Canada Will Allow Transgender Prison Inmates To Be Housed According To Gender Identity

REUTERS/Chris Wattie

Ian Miles Cheong Contributor
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Canada is bringing about changes to its federal prisons that will allow inmates to be housed according to the “gender identity” of their personal choice.

The Globe and Mail reports Wednesday that changes are being brought to the way transgender prisoners are housed, allowing them to be placed in a men’s or women’s facility based on how they personally identify.

Prison staff must also address these inmates by their preferred name and pronoun. They will also be provided with items from both men’s and women’s items from the prison catalogue, regardless of their anatomy or the gender on their official documents.

Transgender inmates are also provided with “individualized protocols” that include special accommodations when using shower and toilet facilities. They will be provided the choice of male or female officers when conducting strip searches, urine testing, and camera surveillance.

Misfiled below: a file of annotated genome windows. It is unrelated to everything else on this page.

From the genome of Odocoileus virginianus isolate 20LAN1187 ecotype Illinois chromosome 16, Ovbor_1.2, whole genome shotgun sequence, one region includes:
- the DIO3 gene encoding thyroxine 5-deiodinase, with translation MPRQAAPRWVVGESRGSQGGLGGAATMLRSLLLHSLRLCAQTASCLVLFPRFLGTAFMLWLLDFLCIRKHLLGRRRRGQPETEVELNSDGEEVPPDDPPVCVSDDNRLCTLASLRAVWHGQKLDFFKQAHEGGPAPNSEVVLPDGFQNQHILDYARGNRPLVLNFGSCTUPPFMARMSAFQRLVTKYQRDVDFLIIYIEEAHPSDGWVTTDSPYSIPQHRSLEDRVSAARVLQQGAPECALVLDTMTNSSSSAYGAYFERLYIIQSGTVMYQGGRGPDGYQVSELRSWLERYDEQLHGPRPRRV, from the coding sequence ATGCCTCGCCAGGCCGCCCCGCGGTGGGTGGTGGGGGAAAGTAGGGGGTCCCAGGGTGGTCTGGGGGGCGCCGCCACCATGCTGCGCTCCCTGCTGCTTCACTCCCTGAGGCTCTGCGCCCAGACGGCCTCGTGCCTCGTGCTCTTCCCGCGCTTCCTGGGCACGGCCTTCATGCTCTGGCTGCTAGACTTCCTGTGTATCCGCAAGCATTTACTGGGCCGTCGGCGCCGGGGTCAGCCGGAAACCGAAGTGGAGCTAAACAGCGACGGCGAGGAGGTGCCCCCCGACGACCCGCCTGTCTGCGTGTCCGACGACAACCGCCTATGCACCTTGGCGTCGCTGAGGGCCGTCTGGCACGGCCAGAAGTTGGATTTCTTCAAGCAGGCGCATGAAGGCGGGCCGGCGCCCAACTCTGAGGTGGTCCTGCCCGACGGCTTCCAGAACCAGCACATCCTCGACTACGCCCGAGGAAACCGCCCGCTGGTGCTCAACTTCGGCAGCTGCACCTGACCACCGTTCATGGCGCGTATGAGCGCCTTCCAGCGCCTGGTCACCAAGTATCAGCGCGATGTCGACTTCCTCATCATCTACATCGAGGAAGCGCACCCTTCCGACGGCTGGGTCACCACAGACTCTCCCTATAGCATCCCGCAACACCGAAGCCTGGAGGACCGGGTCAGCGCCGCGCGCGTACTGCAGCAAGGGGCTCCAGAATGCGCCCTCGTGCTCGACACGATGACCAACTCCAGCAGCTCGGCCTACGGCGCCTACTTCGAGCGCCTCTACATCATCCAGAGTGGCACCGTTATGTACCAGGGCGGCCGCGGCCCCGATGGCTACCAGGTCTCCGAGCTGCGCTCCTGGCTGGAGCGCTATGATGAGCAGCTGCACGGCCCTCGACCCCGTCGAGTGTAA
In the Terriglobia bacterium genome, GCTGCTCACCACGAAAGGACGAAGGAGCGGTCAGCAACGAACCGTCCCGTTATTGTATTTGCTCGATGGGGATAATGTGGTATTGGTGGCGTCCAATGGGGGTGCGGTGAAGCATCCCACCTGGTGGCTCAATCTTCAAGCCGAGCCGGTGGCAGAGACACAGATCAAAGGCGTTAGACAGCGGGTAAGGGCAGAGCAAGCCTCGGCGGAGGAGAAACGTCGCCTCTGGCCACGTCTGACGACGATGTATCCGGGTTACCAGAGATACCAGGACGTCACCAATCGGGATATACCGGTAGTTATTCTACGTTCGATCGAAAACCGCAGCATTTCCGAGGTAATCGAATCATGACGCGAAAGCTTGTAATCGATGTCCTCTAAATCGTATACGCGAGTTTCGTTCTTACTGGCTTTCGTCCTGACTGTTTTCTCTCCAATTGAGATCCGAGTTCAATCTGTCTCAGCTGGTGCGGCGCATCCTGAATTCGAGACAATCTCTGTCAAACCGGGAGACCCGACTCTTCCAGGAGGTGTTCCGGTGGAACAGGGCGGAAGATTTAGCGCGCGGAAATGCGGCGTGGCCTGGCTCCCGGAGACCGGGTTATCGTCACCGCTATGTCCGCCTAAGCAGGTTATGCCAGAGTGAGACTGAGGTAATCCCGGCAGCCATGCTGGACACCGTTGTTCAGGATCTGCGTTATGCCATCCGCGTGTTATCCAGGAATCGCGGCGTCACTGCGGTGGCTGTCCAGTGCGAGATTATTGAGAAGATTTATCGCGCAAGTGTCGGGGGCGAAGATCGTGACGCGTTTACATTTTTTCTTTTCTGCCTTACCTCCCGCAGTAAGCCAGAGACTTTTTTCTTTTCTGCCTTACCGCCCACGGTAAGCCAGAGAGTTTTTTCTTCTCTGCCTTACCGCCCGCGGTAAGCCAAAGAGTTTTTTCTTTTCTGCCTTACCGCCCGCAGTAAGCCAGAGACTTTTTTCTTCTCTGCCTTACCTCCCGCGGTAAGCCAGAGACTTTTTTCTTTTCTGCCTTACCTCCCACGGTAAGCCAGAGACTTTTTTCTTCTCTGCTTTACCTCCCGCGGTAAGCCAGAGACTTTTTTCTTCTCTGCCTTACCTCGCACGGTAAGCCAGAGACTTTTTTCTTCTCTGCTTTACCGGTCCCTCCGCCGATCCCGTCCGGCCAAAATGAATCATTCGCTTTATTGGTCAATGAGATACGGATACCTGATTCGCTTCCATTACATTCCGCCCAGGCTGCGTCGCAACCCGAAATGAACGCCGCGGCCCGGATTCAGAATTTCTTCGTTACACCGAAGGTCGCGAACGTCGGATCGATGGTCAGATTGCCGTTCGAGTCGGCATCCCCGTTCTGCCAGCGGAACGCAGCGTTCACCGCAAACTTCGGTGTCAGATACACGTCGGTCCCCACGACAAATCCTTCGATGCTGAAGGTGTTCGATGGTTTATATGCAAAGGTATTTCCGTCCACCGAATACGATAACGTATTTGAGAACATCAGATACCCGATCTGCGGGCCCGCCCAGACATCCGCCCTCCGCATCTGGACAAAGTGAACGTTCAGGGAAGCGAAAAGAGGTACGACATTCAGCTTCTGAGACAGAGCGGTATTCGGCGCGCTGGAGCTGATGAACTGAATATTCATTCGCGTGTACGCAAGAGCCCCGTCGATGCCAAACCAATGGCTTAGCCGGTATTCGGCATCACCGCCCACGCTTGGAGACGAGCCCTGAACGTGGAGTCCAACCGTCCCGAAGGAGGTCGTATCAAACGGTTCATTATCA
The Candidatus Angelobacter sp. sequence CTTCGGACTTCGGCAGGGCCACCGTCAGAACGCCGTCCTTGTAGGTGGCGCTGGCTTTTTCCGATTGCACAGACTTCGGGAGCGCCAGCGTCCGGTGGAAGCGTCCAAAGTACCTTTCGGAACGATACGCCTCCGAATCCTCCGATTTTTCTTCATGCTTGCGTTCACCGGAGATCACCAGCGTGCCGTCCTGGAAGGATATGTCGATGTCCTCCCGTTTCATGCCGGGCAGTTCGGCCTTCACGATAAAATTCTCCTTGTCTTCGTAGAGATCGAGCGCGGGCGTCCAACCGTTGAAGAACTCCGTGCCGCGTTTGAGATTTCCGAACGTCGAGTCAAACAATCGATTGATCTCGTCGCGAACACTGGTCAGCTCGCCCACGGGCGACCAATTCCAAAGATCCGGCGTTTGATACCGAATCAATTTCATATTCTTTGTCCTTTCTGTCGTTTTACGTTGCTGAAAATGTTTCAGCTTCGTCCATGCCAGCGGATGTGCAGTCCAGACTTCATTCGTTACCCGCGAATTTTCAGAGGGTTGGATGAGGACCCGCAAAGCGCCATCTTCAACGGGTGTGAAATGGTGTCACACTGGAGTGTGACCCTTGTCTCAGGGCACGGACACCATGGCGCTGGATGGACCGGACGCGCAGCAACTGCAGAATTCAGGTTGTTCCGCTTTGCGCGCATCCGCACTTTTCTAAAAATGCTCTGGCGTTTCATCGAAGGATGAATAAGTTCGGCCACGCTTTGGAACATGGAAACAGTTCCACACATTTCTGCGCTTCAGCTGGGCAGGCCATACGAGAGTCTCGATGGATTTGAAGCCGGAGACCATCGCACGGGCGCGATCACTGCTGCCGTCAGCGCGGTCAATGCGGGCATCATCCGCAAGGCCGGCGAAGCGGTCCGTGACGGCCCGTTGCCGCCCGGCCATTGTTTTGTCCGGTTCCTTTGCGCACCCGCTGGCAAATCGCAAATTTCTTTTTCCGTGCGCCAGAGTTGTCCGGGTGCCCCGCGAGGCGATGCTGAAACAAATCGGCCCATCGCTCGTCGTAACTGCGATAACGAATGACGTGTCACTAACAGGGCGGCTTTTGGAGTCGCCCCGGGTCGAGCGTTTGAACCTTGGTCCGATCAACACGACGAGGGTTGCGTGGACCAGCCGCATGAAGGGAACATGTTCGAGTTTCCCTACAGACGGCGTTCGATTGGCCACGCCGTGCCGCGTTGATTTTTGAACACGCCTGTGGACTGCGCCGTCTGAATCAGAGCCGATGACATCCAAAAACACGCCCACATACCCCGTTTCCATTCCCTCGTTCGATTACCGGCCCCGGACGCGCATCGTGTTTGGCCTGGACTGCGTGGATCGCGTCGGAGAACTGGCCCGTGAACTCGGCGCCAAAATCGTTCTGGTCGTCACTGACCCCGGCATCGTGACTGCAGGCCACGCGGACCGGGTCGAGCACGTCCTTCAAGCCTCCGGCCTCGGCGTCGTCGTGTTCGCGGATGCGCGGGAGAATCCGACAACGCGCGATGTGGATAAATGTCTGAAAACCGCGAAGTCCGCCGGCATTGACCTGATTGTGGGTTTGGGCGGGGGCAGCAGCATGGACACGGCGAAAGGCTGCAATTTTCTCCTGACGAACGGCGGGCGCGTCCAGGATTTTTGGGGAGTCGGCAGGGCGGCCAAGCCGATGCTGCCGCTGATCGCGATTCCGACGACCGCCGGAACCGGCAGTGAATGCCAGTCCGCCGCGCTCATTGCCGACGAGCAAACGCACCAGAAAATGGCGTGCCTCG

In addition, the changes will prohibit correctional staff from disclosing an inmate’s gender identity publicly — confidential information that can only be shared if relevant, and to those directly involved with their care.

The alterations to existing policies follow the federal government’s addition of “gender identity and expression” to its list of prohibitions on discrimination in the Canadian Human Rights Act in June 2017.

“We are overjoyed that CSC is making so many positive changes that recognize the human rights of trans people in the correctional system,” said Jennifer Metcalfe, executive director of Prisoners’ Legal Services, who added that the changes will “improve the safety and dignity of transgender federal offenders in Canada, affecting every daily aspect of their lives.”

Her statement was made in coordination with Prisoners’ Legal Services, the Correctional Service of Canada and the Canadian Human Rights Commission.

According to Marie-Claude Landry, the head of the CHRC, the reforms are in line with policies that respect transgender prisoners’ respect and human dignity. Her words were echoed by Corrections Commissioner Don Head, who said that the organization is “committed to building a safe, inclusive, and respectful environment for everyone, including transgender staff, offenders, volunteers and visitors,” the Globe and Mail reports.

Ian Miles Cheong is a journalist and outspoken media critic. You can reach him through social media at @stillgray on Twitter and on Facebook.